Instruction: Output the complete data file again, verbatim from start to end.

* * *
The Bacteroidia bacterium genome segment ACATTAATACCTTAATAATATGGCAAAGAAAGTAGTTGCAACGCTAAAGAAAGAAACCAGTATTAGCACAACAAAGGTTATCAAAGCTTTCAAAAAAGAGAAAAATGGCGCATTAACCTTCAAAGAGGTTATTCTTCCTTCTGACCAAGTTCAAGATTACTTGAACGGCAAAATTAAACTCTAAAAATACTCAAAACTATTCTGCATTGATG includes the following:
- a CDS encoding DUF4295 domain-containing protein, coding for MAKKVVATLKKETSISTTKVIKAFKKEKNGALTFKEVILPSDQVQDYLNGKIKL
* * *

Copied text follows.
The Bacteroidia bacterium genome segment ACATTAATACCTTAATAATATGGCAAAGAAAGTAGTTGCAACGCTAAAGAAAGAAACCAGTATTAGCACAACAAAGGTTATCAAAGCTTTCAAAAAAGAGAAAAATGGCGCATTAACCTTCAAAGAGGTTATTCTTCCTTCTGACCAAGTTCAAGATTACTTGAACGGCAAAATTAAACTCTAAAAATACTCAAAACTATTCTGCATTGATG includes the following:
- a CDS encoding DUF4295 domain-containing protein, coding for MAKKVVATLKKETSISTTKVIKAFKKEKNGALTFKEVILPSDQVQDYLNGKIKL